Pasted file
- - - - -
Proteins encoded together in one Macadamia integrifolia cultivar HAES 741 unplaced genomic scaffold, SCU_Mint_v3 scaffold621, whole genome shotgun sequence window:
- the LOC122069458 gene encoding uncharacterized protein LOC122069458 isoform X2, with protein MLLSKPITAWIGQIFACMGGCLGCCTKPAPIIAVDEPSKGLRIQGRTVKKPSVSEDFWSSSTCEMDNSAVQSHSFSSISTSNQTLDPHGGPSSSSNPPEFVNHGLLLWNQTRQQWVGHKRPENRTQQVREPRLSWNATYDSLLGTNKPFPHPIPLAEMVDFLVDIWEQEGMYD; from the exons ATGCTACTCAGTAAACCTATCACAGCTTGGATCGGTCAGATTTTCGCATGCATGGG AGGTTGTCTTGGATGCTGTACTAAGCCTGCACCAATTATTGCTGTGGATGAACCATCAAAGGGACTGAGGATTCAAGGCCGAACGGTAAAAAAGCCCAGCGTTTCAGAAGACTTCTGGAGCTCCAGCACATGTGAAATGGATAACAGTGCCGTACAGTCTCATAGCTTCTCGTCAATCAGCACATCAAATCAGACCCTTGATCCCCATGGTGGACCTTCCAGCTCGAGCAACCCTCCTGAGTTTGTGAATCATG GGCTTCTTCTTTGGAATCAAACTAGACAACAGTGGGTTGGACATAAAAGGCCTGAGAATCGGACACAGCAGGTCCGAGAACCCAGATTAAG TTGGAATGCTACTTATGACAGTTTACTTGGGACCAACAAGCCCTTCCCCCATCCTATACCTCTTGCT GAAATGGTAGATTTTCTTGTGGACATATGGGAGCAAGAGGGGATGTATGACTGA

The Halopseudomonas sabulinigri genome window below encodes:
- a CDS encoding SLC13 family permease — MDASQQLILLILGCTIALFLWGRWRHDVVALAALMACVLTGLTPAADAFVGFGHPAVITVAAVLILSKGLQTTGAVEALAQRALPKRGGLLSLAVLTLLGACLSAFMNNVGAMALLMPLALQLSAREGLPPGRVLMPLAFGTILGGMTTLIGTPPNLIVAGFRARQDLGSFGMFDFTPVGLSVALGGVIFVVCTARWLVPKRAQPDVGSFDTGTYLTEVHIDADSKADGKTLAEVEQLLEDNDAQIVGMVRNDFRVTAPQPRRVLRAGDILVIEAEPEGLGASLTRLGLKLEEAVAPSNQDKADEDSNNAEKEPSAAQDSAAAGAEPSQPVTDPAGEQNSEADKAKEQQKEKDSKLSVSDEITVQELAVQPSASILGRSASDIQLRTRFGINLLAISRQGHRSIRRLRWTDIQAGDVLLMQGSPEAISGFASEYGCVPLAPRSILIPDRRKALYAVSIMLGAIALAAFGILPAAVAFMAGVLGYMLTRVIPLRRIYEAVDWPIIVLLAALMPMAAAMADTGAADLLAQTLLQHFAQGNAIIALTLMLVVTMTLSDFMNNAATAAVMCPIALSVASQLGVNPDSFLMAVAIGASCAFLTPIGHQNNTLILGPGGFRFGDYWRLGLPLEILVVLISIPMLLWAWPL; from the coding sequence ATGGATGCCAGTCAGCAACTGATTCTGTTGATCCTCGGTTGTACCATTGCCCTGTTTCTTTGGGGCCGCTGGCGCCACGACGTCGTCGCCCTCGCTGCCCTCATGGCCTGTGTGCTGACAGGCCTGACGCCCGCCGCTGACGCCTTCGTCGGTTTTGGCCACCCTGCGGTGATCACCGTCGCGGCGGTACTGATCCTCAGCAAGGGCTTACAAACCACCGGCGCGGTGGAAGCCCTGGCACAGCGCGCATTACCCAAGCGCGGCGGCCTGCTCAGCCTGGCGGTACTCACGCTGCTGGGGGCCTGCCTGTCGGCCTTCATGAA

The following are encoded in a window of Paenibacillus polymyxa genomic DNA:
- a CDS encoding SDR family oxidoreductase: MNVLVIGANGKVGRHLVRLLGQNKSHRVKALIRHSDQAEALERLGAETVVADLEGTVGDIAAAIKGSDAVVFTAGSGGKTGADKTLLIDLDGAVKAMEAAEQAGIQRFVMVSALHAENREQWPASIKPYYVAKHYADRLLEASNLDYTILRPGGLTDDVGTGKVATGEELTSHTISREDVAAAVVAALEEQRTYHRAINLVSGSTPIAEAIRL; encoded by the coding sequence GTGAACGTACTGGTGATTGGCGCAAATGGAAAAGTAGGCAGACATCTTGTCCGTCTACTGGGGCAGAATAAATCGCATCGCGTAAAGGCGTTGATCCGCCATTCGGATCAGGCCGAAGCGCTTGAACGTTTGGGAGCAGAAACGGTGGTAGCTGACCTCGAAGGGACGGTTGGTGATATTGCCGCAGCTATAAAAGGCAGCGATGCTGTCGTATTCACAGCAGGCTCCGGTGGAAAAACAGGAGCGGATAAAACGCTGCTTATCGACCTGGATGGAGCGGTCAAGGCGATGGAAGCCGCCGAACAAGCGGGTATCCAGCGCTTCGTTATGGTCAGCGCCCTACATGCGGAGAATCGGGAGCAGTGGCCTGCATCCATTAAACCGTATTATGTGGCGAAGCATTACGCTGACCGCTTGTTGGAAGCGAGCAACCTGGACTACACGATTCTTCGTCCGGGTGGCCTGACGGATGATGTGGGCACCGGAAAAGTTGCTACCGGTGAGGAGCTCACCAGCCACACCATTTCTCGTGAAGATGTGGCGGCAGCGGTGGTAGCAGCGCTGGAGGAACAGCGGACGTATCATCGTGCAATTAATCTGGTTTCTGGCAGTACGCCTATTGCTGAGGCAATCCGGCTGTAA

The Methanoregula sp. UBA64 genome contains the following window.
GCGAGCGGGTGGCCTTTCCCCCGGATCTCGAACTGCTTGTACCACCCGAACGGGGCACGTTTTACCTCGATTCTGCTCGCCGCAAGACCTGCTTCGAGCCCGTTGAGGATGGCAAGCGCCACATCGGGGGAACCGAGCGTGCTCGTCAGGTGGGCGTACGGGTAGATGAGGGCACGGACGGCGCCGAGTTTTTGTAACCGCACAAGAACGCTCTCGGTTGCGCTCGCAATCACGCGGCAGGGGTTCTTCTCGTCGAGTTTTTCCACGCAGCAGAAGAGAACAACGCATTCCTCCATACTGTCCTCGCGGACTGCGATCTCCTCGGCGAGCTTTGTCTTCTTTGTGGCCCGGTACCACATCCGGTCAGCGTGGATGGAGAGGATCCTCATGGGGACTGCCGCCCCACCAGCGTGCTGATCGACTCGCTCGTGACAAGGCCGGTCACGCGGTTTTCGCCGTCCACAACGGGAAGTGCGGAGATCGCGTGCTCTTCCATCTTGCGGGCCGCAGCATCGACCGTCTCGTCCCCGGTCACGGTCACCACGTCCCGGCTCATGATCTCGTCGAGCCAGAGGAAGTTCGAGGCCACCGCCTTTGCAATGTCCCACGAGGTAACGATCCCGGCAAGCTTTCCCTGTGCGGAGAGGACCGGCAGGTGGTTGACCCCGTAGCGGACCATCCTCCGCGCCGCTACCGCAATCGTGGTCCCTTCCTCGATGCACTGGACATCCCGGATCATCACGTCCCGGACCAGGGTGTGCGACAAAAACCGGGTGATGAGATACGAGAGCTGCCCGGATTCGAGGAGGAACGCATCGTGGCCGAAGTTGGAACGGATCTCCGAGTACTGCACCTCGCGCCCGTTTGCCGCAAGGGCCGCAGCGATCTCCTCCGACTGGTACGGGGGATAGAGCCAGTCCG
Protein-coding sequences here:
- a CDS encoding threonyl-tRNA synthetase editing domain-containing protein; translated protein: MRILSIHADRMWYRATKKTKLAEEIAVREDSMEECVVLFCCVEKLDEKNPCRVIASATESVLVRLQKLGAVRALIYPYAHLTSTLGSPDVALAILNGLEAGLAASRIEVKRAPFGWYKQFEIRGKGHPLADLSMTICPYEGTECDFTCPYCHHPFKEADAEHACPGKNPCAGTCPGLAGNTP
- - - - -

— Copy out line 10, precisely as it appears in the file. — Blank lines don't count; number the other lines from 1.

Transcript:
- a CDS encoding threonyl-tRNA synthetase editing domain-containing protein; translated protein: MRILSIHADRMWYRATKKTKLAEEIAVREDSMEECVVLFCCVEKLDEKNPCRVIASATESVLVRLQKLGAVRALIYPYAHLTSTLGSPDVALAILNGLEAGLAASRIEVKRAPFGWYKQFEIRGKGHPLADLSMTICPYEGTECDFTCPYCHHPFKEADAEHACPGKNPCAGTCPGLAGNTP